Residential construction investment weakens

Weakness in the single-family home sector was a significant drag

Residential construction investment weakens

Investment in residential construction across Canada declined for the third straight month following a record peak in April, according to Statistics Canada.

Residential construction investment fell by 2.6% in July, largely impelled by a nationwide decline in single-family home investment. The single-family sector weakened by 4% to reach $7.2 billion in July, with Ontario posting the largest decrease, followed by Quebec, Saskatchewan, and Alberta.

Multi-unit construction investment also declined by 1% to $6.2 billion in July, stemming from decreases in seven provinces.

“Ontario reported the largest decline, followed by British Columbia and Manitoba,” Statistics Canada said.

Read more: How did Canada’s residential construction sector fare during the pandemic year?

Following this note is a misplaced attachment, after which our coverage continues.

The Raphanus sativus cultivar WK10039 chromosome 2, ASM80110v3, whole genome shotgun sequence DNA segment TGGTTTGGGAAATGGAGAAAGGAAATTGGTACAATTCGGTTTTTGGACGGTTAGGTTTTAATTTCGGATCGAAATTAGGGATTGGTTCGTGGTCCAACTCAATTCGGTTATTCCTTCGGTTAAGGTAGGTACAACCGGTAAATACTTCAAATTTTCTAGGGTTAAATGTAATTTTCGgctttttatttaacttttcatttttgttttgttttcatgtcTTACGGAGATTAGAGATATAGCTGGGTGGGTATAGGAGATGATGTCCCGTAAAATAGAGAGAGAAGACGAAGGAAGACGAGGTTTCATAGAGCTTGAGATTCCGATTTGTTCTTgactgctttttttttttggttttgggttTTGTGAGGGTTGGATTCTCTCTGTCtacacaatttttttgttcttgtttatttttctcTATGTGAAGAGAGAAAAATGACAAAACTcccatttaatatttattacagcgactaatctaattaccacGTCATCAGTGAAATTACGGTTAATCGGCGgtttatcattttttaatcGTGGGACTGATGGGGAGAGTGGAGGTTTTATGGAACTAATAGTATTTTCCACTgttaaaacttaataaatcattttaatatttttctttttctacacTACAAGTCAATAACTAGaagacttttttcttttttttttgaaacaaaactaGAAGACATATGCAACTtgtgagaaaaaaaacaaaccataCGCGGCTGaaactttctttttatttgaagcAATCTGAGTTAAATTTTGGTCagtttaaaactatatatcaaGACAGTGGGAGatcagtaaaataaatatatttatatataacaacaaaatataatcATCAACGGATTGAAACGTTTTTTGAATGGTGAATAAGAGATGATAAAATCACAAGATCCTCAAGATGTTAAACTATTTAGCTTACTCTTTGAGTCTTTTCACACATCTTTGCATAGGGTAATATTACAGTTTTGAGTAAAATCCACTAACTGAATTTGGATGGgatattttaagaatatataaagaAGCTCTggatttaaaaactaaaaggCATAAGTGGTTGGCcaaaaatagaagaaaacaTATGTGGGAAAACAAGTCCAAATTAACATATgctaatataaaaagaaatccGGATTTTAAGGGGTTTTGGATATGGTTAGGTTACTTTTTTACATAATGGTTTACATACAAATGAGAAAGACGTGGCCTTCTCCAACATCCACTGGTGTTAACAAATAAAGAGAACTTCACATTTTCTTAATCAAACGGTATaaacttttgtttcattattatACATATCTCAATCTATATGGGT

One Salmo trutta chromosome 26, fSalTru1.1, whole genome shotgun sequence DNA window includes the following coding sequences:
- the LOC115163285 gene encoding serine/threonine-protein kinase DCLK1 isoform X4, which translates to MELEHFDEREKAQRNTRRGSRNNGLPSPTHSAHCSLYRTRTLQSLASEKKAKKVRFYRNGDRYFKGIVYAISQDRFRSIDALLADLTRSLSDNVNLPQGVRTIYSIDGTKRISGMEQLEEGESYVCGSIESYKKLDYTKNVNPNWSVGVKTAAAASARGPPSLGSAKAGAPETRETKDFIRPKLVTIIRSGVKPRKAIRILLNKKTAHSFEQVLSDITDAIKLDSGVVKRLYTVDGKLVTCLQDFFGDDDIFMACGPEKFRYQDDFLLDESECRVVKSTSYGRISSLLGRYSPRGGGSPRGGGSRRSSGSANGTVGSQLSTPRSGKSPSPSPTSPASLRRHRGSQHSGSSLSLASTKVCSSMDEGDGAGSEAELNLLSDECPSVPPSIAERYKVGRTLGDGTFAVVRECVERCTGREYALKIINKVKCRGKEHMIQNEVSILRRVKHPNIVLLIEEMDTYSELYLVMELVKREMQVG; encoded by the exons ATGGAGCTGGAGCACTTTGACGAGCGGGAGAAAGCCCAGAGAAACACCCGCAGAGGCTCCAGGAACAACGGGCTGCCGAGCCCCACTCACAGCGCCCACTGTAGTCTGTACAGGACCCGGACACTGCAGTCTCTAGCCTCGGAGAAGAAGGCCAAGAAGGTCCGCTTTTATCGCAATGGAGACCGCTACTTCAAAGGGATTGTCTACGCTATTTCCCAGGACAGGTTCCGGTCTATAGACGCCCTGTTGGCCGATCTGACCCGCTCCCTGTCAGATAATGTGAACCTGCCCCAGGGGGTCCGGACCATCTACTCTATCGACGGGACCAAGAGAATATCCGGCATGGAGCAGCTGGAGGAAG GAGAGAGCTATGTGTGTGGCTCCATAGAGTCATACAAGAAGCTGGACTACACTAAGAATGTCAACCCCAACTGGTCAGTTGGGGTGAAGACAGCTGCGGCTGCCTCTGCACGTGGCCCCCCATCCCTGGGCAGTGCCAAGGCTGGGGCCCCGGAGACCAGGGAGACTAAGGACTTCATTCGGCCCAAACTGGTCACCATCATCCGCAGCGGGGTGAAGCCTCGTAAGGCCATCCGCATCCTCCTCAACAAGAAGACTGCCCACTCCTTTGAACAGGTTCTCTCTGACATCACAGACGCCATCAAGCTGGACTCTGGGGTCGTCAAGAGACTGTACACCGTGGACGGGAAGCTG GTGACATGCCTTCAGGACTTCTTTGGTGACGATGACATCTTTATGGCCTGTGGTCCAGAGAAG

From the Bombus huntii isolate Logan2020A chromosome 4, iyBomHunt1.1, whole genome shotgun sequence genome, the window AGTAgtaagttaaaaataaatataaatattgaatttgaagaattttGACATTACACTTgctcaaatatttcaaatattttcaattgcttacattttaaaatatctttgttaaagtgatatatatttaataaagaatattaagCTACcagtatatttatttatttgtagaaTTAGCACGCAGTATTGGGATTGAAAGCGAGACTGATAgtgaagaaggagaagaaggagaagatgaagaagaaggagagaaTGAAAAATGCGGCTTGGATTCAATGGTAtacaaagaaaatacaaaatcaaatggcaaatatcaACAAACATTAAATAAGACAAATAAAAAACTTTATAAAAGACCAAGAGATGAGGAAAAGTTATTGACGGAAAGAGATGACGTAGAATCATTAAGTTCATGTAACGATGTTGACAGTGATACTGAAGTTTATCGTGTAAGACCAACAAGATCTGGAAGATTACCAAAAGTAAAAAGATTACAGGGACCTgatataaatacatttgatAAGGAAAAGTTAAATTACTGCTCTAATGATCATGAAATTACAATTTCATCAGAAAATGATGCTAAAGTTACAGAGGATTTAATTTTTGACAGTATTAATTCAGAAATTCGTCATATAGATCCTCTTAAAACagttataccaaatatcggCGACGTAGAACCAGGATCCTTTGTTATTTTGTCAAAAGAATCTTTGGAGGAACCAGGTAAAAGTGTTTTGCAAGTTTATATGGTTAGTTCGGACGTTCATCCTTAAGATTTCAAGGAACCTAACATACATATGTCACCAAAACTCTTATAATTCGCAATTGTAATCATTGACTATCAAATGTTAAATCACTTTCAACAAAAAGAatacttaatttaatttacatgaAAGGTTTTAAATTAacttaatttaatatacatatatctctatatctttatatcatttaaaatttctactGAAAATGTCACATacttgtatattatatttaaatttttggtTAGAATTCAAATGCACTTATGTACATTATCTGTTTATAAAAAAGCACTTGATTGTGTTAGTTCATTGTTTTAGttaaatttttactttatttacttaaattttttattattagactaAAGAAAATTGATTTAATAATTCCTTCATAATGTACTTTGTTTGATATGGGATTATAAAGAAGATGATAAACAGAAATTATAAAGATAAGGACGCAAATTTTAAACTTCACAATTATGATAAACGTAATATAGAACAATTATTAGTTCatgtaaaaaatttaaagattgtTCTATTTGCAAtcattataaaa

Non-residential construction activity did not offset the residential market’s downturn. Non-residential construction investment ticked up by a mere 0.9% in July to $4.6 billion.

The institutional segment was the major driver of non-residential growth, with a ninth straight month of increase (up by 2.2% to $1.3 billion).

“Construction of a York University building in Ontario as well as ongoing construction of secondary schools in Quebec and British Columbia contributed to the national growth,” Statistics Canada said.

Commercial investment also inched up by 0.6% to $2.5 billion in July, with greater office building spending in Alberta accounting for much of this growth. Industrial investment went down by 0.2% during this period, with activity in Quebec decreasing for the second consecutive month.

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